THE Primate of Ukraine’s Moscow-linked Orthodox Church (UOC) has urged the United Nations to help to preserve it from a threatened ban, amid claims that many of its clergy have supported Russia’s invasion.
“At this terrible hour of military calamity and difficult trials, we ask you to pay attention to this gross violation of freedom of conscience and religion,” Metropolitan Onufriy (Berezovsky) wrote to the secretary-general, António Guterres, and the UN Special Adviser on Genocide Prevention, Alice Nderitu.
“We hope our voice will be heard, and that citizens of Ukraine faithful to the Ukrainian Orthodox Church will receive necessary support and protection at the international level, with the timely implementation of all necessary measures to counter this incitement to religious enmity and discrimination.”
The appeal was delivered on Monday, as a government-backed draft was finalised in the Verkhovna Rada parliament, outlawing religious communities affiliated with centres “in a state carrying out armed aggression against Ukraine”. It is expected to be adopted in March.
Metropolitan Onufriy said that the UOC had “condemned Russia’s armed aggression” and “stood up to protect Ukraine’s integrity and sovereignty”, adding that preserving human rights and the rule of law should be considered “as important as military prowess and economic stability”.
A politician backing the law, however, said that Ukraine’s security service had been right to “expose collaborationism” in the UOC, which remained “one of the largest instruments of Russian influence”, and that a ban on its activities should be considered “in the context not of religious freedoms but of national security”.
“It has always been like this, since the Russian Empire was established in our country; after Ukraine’s independence in 1991, this Church was one of Russia’s most active and effective tools for keeping our state and population within its sphere of influence,” Volodymyr Vyatrovych, from the Committee on Humanitarian Policy, told the National News Agency of Ukraine on Tuesday. “It’s worth understanding how far this Church is from being a religious structure. It is, rather, a political tool to keep Ukraine in the Russian orbit.”
The exchanges took place as fresh shelling and missile strikes hit Ukrainian cities, including Kherson and Kharkiv, and as Western governments considered Kyiv’s requests to follow last week’s promise of tanks with a supply of fighter jets.
Pope Francis met Orthodox, Protestant, Catholic, Jewish, and Muslim representatives from the All-Ukrainian Council of Churches and Religious Organisations last week. He said that he had been been moved by the war’s “images of immense tragedy”, and would be with religious leaders “in defending the rights of the faithful from every community, especially those who suffer abuse and persecution”.
The Orthodox Ecumenical Patriarch, Bartholomew I, told Metropolitan Epiphany (Dumenko), the head of Ukraine’s independent Orthodox Church (OCU), who travelled on from Rome to Istanbul, that he was praying for the country’s victory in a “a diabolical war, spawned by untruth”.
Hostility to the UOC has increased since last February’s Russian invasion, and several bishops face prison for collaborating with occupation forces. Sanctions and citizenship bans have been imposed on other senior clergy, as municipal councils push for local prohibitions.
On Monday, prosecutors ordered Metropolitan Iosaf (Gubeny), formerly head of the Church in Kirovohrad, to remain at home, pending his trial for “inciting religious enmity and hatred”. UOC clergy from Kyiv’s historic Pechersk-Lavra monastery said in an appeal that they were being denied access to key buildings.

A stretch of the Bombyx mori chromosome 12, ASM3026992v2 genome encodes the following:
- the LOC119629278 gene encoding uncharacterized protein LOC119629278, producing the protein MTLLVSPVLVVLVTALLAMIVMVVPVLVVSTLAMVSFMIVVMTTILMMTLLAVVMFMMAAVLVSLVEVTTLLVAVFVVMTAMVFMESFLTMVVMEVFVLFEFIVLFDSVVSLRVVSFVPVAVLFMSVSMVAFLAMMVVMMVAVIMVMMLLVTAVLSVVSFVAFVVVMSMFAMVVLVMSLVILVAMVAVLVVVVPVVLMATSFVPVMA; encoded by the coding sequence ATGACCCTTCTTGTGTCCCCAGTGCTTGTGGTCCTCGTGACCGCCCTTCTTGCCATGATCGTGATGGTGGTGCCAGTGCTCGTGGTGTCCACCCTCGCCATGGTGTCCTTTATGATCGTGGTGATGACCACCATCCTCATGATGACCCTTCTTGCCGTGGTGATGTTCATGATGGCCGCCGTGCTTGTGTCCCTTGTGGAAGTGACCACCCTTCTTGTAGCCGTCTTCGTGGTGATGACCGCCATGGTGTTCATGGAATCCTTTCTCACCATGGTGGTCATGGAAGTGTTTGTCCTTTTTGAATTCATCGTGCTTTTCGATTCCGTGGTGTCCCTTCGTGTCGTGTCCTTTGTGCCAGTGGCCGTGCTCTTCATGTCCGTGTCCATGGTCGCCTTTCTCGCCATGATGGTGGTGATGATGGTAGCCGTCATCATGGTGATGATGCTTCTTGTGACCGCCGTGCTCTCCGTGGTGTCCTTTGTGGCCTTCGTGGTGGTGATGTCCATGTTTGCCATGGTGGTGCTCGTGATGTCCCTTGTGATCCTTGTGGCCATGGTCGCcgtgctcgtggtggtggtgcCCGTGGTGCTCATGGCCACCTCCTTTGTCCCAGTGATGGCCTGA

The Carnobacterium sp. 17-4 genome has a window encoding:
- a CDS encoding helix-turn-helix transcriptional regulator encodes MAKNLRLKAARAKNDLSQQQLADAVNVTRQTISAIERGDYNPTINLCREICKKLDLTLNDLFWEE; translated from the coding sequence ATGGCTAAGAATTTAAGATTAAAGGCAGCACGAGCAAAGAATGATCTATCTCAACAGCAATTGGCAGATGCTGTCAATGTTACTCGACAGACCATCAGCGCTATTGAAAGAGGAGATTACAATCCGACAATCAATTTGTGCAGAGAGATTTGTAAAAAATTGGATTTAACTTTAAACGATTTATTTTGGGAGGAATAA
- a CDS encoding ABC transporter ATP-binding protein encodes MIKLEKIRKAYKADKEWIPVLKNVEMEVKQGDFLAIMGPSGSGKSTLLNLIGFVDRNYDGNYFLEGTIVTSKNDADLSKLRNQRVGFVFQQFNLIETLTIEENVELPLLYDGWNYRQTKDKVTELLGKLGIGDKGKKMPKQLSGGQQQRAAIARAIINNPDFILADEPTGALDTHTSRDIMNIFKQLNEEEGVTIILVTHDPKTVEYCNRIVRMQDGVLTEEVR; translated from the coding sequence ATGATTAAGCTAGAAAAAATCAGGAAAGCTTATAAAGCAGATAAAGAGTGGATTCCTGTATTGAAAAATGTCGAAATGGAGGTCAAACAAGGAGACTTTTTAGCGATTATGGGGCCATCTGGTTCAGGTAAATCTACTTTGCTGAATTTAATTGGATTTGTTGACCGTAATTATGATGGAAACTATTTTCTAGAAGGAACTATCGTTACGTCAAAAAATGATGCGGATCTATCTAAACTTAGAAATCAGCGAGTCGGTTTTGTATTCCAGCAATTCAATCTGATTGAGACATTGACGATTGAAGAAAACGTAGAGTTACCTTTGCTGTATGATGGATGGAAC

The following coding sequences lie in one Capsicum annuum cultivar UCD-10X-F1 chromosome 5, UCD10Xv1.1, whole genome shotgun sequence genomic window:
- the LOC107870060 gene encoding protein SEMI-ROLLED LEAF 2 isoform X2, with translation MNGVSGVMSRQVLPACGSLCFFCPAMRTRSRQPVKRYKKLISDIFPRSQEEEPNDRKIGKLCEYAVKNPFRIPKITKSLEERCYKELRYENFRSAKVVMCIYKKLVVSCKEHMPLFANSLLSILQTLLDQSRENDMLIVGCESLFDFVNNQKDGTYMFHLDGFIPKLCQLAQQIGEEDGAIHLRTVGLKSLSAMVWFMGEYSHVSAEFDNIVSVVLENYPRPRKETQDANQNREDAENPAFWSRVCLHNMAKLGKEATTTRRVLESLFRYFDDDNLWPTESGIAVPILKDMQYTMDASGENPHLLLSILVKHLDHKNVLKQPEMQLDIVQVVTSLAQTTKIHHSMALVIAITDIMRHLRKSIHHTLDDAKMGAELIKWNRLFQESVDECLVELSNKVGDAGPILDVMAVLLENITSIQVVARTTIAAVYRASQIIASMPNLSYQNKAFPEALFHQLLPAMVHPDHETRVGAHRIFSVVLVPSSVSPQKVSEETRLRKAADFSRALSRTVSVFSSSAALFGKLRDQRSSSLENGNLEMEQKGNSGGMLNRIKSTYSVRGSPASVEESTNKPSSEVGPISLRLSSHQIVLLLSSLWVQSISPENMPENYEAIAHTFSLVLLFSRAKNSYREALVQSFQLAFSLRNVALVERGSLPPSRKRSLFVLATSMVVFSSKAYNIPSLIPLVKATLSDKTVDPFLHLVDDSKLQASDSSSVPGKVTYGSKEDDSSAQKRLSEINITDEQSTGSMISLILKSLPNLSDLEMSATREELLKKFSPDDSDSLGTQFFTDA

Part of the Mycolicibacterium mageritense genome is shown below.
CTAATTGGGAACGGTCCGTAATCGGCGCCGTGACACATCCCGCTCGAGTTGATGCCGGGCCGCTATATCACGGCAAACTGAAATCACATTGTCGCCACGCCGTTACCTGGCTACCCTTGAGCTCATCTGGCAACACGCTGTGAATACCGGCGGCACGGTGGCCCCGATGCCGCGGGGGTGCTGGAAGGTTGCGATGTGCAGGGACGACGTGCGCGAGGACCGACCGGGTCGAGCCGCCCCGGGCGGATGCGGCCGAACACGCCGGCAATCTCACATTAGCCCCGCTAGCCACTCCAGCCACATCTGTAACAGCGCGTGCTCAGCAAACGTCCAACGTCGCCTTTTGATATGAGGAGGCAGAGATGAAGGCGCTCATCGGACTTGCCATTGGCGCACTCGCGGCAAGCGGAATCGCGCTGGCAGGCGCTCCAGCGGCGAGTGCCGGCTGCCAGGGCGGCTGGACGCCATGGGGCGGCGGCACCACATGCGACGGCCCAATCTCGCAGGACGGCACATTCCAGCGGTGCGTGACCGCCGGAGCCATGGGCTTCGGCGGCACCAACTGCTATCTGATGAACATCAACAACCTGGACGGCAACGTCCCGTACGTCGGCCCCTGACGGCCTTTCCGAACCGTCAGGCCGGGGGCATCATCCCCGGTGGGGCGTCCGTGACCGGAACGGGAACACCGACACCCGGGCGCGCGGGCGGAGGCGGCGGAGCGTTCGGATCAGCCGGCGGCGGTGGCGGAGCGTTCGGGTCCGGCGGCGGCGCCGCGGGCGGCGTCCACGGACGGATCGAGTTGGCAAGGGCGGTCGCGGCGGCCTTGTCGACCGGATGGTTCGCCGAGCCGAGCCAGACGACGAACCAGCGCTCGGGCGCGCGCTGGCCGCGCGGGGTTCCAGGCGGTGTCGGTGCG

In a TV interview, however, the UOC’s spokesman, Archpriest Mykolai Danylevich, said that the UOC would maintain ties only with Orthodox Churches refusing to recognise Metropolitan Epiphany’s OCU.
In a Sunday interview with Ukraine’s New Voice radio, Metropolitan Epiphany insisted that his OCU now outnumbered the UOC, with 8000 communities nationwide. Many of the UOC’s 11,000 parishes had now been taken over by the Moscow Patriarchate in Russian-occupied Crimea and the Donbas region.
Preaching last week in Moscow’s Christ the Saviour Cathedral, Patriarch Kirill reiterated that his Church’s mission was to “all the peoples of historical Holy Russia”. He called on Ukrainians, Russians, and Belarusians to seek reconciliation, “so the enemy of the human race, having sowed seeds of enmity, does not make brother rebel against brother, and all attempts at internecine strife are completely stopped and eradicated”.
The Moscow Patriarchate’s newly appointed exarch for Africa, Metropolitan Leonid (Gorbachov), said that he and other Russian Orthodox leaders were “not afraid” of new sanctions announced last week by the “Ukrainian fascist regime”, adding that President Zelensky, a “pitiful jester”, had made “a landfill of death” out of his country, and would “cursed by all future generations”.
“You believed it was possible to deceive the Russians and, with the help of the West, solve your problems by force,” Metropolitan Leonid said in a social-media post.
“You are killing the Ukrainian gene pool with enviable constancy, as the German fascists did during World War II. You tell everyone you are a Jew — maybe you are taking revenge on Ukrainians this way for the past extermination of Jews in Ukraine.”
During talks last week with European Union officials, the president of the Conference of European Churches, the Revd Christian Krieger, praised the EU’s “strong commitment and clear position” towards the invasion of Ukraine, “notably regarding economic and military solidarity, the status for refugees, and sanctions”.
He said that the war had caused a “paradigm shift”, requiring the EU “to confirm its values and address its internal challenges”. Ukraine’s future reconstruction would necessitate “safeguarding plurality, religious freedom, and the state of law”.